The New York Times is reporting that prior to the killing of journalist James Foley, ISIS demanded a $100 million ransom for his release. Writing for Reuters, David Rohde, who as a reporter for the Times was kidnapped by the Taliban in Afghanistan in 2008 but managed to escape from captivity after seven months, argues that the U.S. policy of not paying ransoms for terrorist hostages may have led to Foley’s death.
The moral question of whether to pay ransoms to terrorist groups—which I also wrote about in the context of the Boko Haram kidnappings in the spring—is an agonizing one. It’s hard to stand on principle after reading the accounts of what the Foley family has been through over the past 21 months, or taking into account ISIS’s threat that Steven Sotloff, a journalist for Time who is also in the group’s custody, will be next.
The United States’ no-ransom policy also stands in contrast to the policy of European governments, which often do make under-the-table deals to bring their citizens home. The consequence is that while dozens of European citizens have been released by terrorist groups during the last half-decade or so, very few from America or the United Kingdom—which also generally doesn’t pay ransoms—make it out alive. According to Rohde, due to these divergent practices “at least one major aid organization is not sending U.S. aid workers to areas where they might be abducted. Instead, they are sending citizens from European countries with governments that will pay ransoms.”
Why would the U.S. resist paying ransoms? Because the money that has been paid to terrorists has done undeniable damage, providing al-Qaida-linked groups with an estimated $125 million in revenue since 2008. The group’s North African affiliate, al-Qaida in the Islamic Maghreb, has proved particularly adept at the practice. These payments may now make up the bulk of the revenue supporting al-Qaida affiliates.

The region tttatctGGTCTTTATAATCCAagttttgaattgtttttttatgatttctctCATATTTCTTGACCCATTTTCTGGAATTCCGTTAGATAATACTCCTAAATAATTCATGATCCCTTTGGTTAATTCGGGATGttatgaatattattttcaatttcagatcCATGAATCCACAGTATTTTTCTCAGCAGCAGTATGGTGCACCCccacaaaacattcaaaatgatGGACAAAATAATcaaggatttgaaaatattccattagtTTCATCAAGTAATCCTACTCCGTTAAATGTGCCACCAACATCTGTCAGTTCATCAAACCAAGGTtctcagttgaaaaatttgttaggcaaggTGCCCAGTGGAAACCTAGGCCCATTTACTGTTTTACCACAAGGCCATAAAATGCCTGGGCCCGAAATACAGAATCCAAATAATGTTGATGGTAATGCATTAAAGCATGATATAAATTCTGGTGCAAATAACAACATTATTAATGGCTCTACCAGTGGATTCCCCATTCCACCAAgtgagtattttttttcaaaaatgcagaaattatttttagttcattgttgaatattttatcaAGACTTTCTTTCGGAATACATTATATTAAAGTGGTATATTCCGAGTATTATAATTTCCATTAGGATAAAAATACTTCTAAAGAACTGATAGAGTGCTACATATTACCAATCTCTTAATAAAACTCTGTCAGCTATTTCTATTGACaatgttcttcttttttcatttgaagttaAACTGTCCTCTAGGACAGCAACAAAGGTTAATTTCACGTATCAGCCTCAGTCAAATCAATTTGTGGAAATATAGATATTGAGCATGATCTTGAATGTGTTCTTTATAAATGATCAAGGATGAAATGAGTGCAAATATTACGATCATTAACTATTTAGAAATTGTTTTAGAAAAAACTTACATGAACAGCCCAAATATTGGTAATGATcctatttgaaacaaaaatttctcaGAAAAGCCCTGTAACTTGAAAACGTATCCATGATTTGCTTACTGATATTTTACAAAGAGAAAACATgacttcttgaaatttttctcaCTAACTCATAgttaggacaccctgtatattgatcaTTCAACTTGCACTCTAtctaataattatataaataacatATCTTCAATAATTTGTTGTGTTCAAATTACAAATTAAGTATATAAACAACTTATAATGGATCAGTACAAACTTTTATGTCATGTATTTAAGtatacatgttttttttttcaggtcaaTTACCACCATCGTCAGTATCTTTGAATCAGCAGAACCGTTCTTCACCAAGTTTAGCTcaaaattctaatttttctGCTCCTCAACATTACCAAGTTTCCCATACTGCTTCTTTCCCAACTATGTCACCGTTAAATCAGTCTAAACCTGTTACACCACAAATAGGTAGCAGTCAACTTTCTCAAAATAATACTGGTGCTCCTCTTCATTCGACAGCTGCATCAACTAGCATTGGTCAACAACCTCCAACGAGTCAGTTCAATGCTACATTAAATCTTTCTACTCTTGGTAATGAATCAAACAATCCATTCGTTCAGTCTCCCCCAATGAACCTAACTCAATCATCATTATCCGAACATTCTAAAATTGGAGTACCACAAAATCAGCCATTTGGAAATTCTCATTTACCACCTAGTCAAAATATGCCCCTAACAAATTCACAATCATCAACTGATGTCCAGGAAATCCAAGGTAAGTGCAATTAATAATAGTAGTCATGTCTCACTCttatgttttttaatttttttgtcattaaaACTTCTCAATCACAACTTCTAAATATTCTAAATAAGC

But again, it’s not that simple. The tough-guy “we don’t negotiate with terrorists” mantra sounds great in practice, but almost all governments do it from time to time. The U.S., of course, released five Taliban detainees from Guantánamo Bay earlier this summer in exchange for Sgt. Bowe Bergdahl. Secretary of Defense Chuck Hagel’s argument that the U.S. “didn’t negotiate with terrorists” because the deal was facilitated by Qatari intermediaries is a bit of a stretch. And Israel, which no one has ever accused of being soft on terrorism, released more than 1,000 Palestinian prisoners in exchange for captured IDF solder Gilad Shalit (though dozens of them were subsequently rearrested during the recent violence in Gaza).
As counterterrorism scholar Peter Neumann argued in a 2007 Foreign Affairs article, governments must at times negotiate and even grant concessions to groups it considers to be terrorists. The decision about whether to do so should be made less on the basis of the group’s relative odiousness than on whether such a deal could help stop violence.
The British government eventually had to sit down with the IRA. Colombia’s president is currently involved in controversial talks with the FARC to end the country’s decades-old unrest. As I argued after the Bergdahl swap, the deal should be seen less in terms of what the U.S. was willing to give up for one soldier than as the Obama administration settling unfinished business before it pulls troops out of Afghanistan and gets out of the business of fighting the Taliban entirely.
But a truce, or even a de-escalation of hostility, between the U.S. government and ISIS or any of its former affiliates in al-Qaida is hard to imagine. While the payment of a ransom could secure the release of a prisoner, it can do little beyond that except provide the group with much-needed funding. It would also encourage more kidnappings, both by ISIS and other groups that would be inspired by its example.
In this case, the U.S. government policy seems like the right one. As Rohde argues, however, it would be helpful if all Western governments were on the same page.
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